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Coaching Inns

In the eighteenth century Leeds became a major coaching centre, and coaches ran from the inns and yards of Briggate to towns and cities all over the country.  Among the most important of these were the Old King's Arms, the Rose and Crown, the Bull and Mouth, and the Royal Hotel.

Old Kings Arms
Situated on the east side of Briggate, opposite the junction with Boar Lane, this was the earliest coaching inn in Leeds. Originally it was the house of John Harrison the seventeenth century Leeds benefactor. When Harrison died it was converted into shops, and later became the King's Arms Tavern. It was important as a meeting place for the trustees of the turnpike roads, and magistrates courts were held there.
On 19th May 1760 the first regular coach service between Leeds and London ran from the Old King's Arms to the Swan with two Necks in London. The coaches were advertised as 'flying machines on steel springs', and the journey took four days. In 1785 the Leeds Royal Mail to London began operating from this inn, leaving Leeds at four in the morning, and arriving in London the next day, the journey taking about thirty hours. An advertisement gives details of arrival and departure times, and the fares charged for the journey to London. In 1813 the Old King's Arms closed as an inn, but was used as the offices of the Leeds Mercury, until it was demolished when Duncan Street was widened in 1904.

Rose and Crown
Situated on the west side of Briggate, behind the shambles the Rose and Crown was an ancient inn which became one of the most important coaching inns in Briggate. The inn also had a cock-pit, and cock fights were regularly advertised in the Leeds Intelligencer.

There was a coach 'the Defiance' running from here to Hull in 1783, and 'the Diligence' ran between Leeds and Liverpool. The most important part of the Rose and Crown's coaching business was the running of the mail coaches for York, Sheffield, Scarborough, Manchester and Liverpool.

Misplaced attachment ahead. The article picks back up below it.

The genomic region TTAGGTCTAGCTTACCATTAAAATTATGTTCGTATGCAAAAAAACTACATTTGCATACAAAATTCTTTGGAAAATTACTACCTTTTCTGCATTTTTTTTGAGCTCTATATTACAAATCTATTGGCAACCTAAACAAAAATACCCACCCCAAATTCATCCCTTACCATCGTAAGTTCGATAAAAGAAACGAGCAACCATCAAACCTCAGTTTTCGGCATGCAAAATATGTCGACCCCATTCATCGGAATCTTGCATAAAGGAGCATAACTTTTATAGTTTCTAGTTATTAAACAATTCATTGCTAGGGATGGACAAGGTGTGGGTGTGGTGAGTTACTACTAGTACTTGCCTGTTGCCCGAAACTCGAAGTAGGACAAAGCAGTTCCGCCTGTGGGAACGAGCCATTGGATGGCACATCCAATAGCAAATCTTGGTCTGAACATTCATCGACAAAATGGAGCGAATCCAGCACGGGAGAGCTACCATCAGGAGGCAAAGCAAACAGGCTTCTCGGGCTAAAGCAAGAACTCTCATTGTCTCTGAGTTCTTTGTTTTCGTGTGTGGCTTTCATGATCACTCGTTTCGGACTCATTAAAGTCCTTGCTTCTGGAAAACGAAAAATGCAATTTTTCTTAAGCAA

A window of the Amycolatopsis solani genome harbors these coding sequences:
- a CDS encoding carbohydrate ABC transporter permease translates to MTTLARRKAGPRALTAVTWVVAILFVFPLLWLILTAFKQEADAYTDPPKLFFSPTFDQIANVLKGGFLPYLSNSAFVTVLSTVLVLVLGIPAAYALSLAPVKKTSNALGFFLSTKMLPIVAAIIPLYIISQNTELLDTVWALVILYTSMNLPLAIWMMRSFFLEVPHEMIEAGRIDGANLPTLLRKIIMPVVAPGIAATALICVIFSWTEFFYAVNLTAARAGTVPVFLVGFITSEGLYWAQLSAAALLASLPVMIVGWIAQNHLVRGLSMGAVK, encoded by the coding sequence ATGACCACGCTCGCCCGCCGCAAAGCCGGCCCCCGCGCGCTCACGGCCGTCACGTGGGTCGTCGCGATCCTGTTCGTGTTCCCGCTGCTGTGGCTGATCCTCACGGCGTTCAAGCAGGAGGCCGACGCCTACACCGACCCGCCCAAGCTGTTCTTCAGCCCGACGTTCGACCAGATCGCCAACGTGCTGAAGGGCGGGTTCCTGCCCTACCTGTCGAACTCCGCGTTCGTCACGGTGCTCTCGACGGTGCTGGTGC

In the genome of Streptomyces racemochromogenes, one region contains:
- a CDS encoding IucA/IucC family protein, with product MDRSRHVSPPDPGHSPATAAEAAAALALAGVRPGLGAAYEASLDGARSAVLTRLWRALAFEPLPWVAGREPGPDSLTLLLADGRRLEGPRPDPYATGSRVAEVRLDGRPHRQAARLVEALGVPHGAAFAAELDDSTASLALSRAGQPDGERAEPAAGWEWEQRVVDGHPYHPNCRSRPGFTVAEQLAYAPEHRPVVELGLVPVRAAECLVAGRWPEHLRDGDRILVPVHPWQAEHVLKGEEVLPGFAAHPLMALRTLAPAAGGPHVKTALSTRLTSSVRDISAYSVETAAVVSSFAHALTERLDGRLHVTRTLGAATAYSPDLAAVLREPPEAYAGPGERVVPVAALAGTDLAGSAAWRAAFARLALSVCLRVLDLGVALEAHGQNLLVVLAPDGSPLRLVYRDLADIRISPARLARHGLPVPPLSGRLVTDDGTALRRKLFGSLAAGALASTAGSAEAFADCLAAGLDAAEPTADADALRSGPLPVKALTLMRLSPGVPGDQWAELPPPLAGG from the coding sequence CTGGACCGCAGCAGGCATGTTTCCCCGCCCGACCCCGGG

The Rose and Crown became notorious in November 1831 when a package which had been put on the Edinburgh coach was seized by police. It was addressed to Mr. Ben Thomson, Mail Office Edinburgh, and it contained the body of Robert Hudson, which had been exhumed by bodysnatchers from the churchyard at East Ardsley. They were attempting to send it to a surgeon in Edinburgh. The inn was demolished in 1888-89 and the Queen's Arcade was built on the site.

Bull and Mouth
The Bull and Mouth, on the east side of Briggate mid-way between Kirkgate and Duncan Street, was at first a centre for heavy baggage wagons; as the picture shows the archway was originally much wider to accommodate the huge wagons. It became a coaching inn in 1800, and the Loyal Duncan was the first coach to run from here. It soon became one of the busiest coaching inns in Leeds, and had standing room for thirty horses in the cellar stables. The 'True Briton' left from here every morning at 10 o'clock for Manchester, where it arrived at 6.30 in the evening. In 1903 it became the Grand Central Hotel, and in 1921 the name was changed again to the Victory Hotel. It closed in 1939.

Royal Hotel
Built in 1692 this was first known as the New King's Arms.  Like the Bull and Mouth the inn had cellar stables approached by a sloping alleyway from the yard. The stables were surprisingly roomy and well-ventilated, and could accommodate about 18 horses. The first coaches ran from here in 1765, and in 1834 when the Royal Mail coaches used it, the name was changed to the Royal Hotel.  When the North Midland Railway opened in 1840, the mail coaches stopped running. The building was re-developed in 1979,by the Yorkshire Metropolitan Housing Association as Regent Court, a development of single- person flats.












Click images to enlarge
Notice of coach times
Notice of coach times
Old King's Arms
Old King's Arms
Intelligencer, Tuesday October 9th 1764
Intelligencer, Tuesday October 9th 1764
Entrance to the Rose and Crown Yard
Entrance to the Rose and Crown Yard
Bull and Mouth Hotel
Bull and Mouth Hotel
Royal Hotel, 1908
Royal Hotel, 1908




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© 2003 Leeds City Council | Site created by: LCC electronic information team | 25 March 2003